Fruits of Eskom cost savings will only materialise after 2021
CFO Calib Cassim describes these savings as critical, particularly in light of Covid-19’s impact on Eskom.
Eskom has published its results for the financial year ended March 2020, reporting a net loss after tax of R20.5 billion, despite a revenue of R200 billion.
The state-owned power utility cited significant operational and financial challenges, resulting in Stage 6 load shedding during December 2019.
According to Eskom CFO Calib Cassim, to improve its financial situation the power utility has paid particular focus on its capital and operating expenditure, coal inventory optimisation, revenue recovery initiatives and increased international revenues. He said that the company performed well in this regard, achieving savings of R16.3 billion against a target of R6.2 billion.
Calib said that Eskom has identified total targeted savings of R63 billion by the 2023 financial year.
“These savings are absolutely critical, particularly in light of the impact of Covid-19, which will no doubt have a negative impact on Eskom’s finance over the next few years. The reality is that our financial results for the 2021 financial year are expected to be similar to FY20, before the fruits of long-term improvements materialise,” said Calib.
Unpacking the utility’s financial performance, Calib noted there was an improvement in Eskom’s financial position owing to government equity support of R49 billion during the year and R56 billion allocated to the 2021 financial year.
Calib indicated that cash from operations is insufficient to service Eskom’s debt commitments and therefore the support from government was necessary. “But the company cannot rely on government support for survival,” he said.
During the year, the company raised R50.9 billion in debt, against the target of R46 billion. However, 64 percent of the funding requirements for the 2021 financial year have already been secured.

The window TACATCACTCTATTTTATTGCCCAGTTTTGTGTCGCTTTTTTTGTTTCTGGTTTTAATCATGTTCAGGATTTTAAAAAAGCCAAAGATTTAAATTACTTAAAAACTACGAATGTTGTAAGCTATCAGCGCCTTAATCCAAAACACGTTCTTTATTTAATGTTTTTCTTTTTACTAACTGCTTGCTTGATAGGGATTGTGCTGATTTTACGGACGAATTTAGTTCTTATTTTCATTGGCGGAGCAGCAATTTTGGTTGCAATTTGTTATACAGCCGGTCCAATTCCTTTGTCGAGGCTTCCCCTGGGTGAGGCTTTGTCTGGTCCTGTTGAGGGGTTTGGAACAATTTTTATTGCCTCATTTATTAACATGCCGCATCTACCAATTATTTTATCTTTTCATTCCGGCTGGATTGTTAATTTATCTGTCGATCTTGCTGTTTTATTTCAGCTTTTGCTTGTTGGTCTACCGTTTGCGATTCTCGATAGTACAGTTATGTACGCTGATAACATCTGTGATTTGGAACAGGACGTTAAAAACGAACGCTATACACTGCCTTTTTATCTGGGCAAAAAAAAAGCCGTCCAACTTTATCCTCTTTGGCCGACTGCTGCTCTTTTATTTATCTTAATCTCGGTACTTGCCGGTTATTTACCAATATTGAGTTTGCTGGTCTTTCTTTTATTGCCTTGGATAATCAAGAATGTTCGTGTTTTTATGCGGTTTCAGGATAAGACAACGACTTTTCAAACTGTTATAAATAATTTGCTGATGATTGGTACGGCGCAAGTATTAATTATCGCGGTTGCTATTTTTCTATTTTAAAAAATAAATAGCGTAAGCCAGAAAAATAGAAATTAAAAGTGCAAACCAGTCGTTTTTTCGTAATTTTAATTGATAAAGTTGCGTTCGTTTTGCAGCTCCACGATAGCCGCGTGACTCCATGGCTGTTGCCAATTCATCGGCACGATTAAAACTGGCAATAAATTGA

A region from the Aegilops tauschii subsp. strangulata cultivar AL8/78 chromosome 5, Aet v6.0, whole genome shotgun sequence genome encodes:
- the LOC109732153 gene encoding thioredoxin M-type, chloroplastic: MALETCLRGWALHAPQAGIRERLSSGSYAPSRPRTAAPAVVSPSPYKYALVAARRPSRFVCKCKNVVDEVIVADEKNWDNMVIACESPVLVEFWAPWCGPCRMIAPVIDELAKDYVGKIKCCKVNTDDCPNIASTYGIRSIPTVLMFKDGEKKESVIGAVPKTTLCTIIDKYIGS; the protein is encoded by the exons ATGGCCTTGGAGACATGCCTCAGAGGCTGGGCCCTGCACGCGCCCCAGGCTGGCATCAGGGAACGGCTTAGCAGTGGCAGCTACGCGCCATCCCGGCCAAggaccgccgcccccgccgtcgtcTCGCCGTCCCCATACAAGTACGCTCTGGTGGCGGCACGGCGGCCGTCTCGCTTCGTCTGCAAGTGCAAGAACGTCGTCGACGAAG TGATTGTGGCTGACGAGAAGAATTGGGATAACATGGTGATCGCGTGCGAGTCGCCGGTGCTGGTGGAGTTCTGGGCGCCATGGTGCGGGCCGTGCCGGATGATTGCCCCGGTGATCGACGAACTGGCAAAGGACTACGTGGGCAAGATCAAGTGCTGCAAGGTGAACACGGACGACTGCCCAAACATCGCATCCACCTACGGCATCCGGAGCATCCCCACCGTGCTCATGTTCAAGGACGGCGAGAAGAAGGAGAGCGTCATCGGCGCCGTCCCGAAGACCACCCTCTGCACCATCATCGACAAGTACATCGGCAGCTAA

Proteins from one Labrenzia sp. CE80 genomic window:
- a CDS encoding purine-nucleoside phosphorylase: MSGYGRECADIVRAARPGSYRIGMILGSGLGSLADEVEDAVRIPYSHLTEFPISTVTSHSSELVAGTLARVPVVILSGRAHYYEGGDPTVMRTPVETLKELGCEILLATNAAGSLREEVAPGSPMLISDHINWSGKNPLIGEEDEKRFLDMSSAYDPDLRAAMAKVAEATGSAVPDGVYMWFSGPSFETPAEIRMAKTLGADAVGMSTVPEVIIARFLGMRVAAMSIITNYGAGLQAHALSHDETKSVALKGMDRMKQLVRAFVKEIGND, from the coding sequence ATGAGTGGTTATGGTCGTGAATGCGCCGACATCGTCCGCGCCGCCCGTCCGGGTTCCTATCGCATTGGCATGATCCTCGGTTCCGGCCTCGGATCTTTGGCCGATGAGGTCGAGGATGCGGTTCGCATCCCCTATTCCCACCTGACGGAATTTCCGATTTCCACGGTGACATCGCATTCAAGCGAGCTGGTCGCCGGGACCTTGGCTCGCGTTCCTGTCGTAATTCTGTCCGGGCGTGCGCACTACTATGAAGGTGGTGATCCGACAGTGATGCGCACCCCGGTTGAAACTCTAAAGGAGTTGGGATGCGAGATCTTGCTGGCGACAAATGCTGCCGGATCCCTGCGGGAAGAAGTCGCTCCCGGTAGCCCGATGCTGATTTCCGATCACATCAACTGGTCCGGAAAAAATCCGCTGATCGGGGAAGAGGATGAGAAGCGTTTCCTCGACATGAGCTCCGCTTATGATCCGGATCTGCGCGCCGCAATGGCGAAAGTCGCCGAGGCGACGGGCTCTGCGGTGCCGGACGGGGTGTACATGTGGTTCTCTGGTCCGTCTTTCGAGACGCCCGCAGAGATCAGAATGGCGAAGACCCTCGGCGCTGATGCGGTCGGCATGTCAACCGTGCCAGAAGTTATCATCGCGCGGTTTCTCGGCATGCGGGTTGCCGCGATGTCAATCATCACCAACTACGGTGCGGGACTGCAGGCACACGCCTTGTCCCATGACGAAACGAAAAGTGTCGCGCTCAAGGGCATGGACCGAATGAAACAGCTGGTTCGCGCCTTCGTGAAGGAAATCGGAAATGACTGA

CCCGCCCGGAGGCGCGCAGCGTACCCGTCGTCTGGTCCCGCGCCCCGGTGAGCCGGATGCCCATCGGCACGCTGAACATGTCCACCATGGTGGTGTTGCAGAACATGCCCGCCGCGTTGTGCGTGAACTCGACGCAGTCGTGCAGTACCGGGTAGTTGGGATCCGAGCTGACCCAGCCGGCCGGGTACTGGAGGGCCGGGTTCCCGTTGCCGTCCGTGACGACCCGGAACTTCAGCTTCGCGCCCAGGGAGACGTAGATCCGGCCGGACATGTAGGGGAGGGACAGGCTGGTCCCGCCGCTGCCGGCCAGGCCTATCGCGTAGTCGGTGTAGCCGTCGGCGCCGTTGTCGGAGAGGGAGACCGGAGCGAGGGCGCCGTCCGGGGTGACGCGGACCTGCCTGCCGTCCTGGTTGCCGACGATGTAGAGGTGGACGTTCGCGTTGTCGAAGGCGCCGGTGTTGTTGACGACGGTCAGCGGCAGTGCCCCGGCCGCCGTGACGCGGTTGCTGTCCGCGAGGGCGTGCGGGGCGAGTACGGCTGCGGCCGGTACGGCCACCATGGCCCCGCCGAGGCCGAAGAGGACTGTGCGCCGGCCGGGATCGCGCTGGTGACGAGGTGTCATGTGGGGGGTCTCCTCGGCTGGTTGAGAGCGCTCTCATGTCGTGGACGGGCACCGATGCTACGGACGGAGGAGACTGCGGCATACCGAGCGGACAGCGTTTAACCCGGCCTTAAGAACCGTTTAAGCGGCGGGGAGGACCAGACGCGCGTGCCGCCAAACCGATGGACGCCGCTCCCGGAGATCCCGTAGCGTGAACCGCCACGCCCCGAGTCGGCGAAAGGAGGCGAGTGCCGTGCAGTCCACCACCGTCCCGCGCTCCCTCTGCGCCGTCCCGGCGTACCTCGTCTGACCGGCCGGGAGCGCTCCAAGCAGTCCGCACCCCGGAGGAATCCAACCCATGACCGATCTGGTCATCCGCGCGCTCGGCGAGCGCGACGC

Furthermore, the report stated that management has made significant changes to arrest the operational and financial decline.
“We have implemented assertive collection strategies against the largest municipal defaulters, which has resulted in a 17 percent increase in payment levels from these customers during FY21. This is one of the key areas that require a concerted effort if Eskom is to embark on a sustainable course. Every consumer of electricity needs to pay for what they consume,” said Eskom CEO Andre de Ruyter.
He said that, operationally, Eskom ramped up its reliability maintenance programme of its ageing fleet of coal-fired power stations in the period, which contributed to load shedding increasing to 46 days. Coal stockpiles were significantly improved to a normalised average of 50 days, from 36 days the previous year.
He explained that, among other operational interventions, Eskom has also embarked on correcting the design defects that have inhibited the performance of its new power stations. These repairs will be completed in the third quarter of 2021, and would help significantly increase available generation capacity.
He added that cost savings alone will not result in Eskom achieving long-term financial sustainability as tariffs have to migrate towards cost reflectivity.
“In order to address our unsustainable legacy debt, we either have to rely on bail-outs funded by the tax-payer, or improve our financial situation by NERSA allowing Eskom to charge cost-reflective tariffs. Paying heed to the Minister of Finance’s Medium Term Budget Policy Statement, we believe the latter is best for Eskom and South Africa,” he said.
Heeding the finance minister’s call to tighten the belt, Eskom does not intend to request another taxpayer bailout beyond current commitments, the CEO said.
Other highlights from the report include:
- Cost savings of R16,3 billion achieved against a target of R6,2 billion, largely absorbed by R7,5 billion spent on diesel to minimise load shedding;
- Improvement in EBITDA to R37 billion arising from growth in revenue and contained operating costs;
- Operating profit (EBIT) of R9,2 billion;
- Liquidity situation substantially improved, R23 billion cash and cash equivalents, compared to R2 billion the previous year;
- Municipal arrear debt increased to R28 billion in March 2020, from R19,9 billion in March 2019 – Soweto payment rates have increased to 22 percent, from the very low base of 12 percent;
- Generation plant and environmental performance remain a challenge with energy availability declining to 67 percent;
- Primary energy costs rose 16 percent following the procurement of additional coal to return coal stockpiles to 50 days average;
- All six Medupi Power Station units are now connected to the national grid, five in commercial operation.